The media has gone quiet and is offering little in way of challenge. Objections to Brexit are being described as unpatriotic and grieving Remainers told to ‘shut up and put up’. Remainers love their country as passionately as their Leave counterparts, and yet are vilified for expressing dissent, or simple concern over the process. Without criticism, there is no real democracy and shutting down dialogue is destructive. I am convinced that many Leave voters are also concerned about the path the government is taking, but where are their voices? You are allowed to want to be measured, you are allowed to hold more than one opinion on the subject; you are entitled to disagree with the government whilst still believing in the reason you voted Leave. The world is not black and white, and this is too complex an issue to be reduced to Deal or No Deal slogans and jumping off the cliff without a net. How confident are you in your government?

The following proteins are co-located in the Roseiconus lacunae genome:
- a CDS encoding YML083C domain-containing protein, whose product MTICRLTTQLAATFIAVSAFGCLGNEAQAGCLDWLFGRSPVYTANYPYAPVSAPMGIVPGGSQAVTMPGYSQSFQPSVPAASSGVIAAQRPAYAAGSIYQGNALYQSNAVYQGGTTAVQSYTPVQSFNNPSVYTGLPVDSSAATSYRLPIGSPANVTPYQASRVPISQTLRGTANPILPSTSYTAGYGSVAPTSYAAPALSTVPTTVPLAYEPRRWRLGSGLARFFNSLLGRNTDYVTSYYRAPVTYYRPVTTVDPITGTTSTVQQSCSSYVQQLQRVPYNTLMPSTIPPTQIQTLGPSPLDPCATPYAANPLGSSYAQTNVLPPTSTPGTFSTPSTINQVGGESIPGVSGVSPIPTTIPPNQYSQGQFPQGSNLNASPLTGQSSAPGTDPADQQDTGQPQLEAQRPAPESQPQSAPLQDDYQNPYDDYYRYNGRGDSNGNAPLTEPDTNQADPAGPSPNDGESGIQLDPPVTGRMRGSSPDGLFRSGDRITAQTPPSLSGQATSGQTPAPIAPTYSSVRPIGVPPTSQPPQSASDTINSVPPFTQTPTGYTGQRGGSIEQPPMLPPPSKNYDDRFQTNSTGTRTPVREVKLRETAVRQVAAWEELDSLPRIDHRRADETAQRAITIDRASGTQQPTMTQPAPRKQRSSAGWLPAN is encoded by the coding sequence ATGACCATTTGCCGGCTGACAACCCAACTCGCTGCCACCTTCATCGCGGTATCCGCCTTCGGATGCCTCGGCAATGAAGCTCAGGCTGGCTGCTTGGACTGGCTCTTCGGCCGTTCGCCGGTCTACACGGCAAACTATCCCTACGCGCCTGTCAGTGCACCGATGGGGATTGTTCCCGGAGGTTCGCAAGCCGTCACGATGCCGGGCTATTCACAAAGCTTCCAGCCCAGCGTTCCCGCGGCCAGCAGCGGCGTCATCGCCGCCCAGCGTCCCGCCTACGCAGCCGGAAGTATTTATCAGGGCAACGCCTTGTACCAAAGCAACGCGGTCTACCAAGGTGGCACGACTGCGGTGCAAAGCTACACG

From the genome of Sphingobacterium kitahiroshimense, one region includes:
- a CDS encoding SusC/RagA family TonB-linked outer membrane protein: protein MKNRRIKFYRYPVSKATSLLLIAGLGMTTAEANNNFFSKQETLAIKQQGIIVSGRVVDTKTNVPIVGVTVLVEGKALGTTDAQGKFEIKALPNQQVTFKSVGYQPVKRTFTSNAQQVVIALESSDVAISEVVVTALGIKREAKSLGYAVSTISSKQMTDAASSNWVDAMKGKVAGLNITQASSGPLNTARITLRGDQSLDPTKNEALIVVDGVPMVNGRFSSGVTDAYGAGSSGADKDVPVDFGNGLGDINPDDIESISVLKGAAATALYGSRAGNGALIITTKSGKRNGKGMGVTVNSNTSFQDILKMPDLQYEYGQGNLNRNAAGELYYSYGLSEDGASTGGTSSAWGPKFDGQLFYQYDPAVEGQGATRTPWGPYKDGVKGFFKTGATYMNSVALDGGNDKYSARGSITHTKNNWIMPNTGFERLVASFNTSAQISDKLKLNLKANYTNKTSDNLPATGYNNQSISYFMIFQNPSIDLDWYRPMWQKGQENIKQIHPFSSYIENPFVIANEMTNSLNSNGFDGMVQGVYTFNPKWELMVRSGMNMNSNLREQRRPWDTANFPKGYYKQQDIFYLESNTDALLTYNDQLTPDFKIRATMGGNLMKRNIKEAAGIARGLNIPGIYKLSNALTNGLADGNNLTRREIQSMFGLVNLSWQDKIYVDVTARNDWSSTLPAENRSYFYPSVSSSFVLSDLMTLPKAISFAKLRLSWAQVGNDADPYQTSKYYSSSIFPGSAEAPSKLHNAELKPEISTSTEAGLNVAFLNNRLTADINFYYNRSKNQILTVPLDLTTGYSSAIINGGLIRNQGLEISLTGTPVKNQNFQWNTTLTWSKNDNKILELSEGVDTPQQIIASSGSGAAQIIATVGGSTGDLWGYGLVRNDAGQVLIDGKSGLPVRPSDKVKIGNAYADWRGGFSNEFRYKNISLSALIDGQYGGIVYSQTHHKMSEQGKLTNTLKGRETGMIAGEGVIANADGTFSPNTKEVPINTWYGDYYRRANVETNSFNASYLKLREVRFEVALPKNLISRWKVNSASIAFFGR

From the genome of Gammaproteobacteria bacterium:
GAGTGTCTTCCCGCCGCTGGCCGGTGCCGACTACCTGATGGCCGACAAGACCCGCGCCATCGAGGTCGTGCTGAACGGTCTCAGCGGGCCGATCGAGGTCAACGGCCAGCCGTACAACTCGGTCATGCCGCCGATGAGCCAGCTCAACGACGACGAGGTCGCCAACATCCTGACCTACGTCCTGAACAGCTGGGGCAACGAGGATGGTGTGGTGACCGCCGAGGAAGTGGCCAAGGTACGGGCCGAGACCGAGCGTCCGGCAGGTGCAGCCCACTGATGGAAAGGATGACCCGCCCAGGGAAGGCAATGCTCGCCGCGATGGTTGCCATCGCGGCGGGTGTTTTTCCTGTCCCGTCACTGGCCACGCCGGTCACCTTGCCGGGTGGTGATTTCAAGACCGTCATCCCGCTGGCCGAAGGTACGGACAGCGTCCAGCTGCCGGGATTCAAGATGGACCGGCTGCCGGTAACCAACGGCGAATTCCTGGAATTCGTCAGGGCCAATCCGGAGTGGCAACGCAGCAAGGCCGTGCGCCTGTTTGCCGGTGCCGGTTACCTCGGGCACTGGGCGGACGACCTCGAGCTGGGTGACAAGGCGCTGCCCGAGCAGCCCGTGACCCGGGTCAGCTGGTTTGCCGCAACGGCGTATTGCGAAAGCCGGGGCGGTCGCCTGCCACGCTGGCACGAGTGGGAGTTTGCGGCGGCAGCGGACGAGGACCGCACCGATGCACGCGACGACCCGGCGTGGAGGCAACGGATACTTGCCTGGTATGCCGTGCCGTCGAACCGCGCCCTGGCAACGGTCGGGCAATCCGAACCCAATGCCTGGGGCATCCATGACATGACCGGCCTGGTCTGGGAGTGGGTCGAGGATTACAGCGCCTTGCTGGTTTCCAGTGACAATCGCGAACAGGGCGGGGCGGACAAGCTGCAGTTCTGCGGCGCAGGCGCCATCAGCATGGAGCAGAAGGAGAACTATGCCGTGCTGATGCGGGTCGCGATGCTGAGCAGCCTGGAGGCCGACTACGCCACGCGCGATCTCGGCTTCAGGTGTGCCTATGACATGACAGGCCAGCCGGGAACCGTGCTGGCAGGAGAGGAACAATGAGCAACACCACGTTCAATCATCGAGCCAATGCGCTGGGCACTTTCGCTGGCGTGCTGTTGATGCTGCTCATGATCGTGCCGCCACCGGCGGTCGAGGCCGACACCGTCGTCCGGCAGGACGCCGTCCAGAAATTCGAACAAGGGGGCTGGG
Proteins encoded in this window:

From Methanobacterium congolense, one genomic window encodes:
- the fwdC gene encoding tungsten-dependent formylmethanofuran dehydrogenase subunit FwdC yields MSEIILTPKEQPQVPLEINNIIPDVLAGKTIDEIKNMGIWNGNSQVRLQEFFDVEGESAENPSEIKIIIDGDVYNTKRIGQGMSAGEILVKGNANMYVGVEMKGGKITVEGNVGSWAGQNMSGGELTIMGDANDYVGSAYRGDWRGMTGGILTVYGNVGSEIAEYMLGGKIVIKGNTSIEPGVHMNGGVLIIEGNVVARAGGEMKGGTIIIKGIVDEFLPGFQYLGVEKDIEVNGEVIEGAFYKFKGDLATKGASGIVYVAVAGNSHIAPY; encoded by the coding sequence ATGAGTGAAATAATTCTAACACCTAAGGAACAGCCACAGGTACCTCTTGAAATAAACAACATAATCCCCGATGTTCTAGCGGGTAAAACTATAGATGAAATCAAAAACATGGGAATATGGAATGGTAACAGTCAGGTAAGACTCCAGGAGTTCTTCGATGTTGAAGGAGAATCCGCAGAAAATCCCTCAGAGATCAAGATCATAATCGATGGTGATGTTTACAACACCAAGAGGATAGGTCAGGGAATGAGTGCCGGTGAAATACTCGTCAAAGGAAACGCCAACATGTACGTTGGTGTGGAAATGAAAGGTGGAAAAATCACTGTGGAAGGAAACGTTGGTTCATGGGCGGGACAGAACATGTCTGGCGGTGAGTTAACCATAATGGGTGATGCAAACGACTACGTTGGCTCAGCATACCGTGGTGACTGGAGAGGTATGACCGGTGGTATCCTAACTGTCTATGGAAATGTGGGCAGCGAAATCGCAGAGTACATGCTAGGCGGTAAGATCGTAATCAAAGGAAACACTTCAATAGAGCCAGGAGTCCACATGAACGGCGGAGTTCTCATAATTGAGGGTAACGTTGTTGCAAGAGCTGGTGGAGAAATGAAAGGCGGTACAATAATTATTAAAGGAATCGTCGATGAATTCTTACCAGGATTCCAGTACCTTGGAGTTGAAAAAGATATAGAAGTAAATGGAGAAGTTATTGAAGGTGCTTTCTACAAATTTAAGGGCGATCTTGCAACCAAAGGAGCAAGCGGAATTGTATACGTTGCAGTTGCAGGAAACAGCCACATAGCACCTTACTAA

That’s probably enough from me. I suspect that in the end, EU citizens already in the UK will be allowed to stay. The public outcry and practicalities of trying to expel 3 million people and break up British families, make it nearly unthinkable. Not impossible, mind you. After last year, anything is possible. But will we want to stay? In this climate where we are being blamed for the state of the UK, when racism and abuse are on the rise, our fears are very real. The government refuses to extend the hand of friendship to us, as would be the decent moral thing to do, and instead dangles us in front of the EU for a reciprocal agreement, which the EU would have no reason to reject, but cannot confirm until Britain starts the Article 50 process. The ball is in Britain’s court but it is behaving as if it expects the EU to treat people badly, which says more about the UK than it does about the EU. It makes me mad, and sad, and uncertain about the future.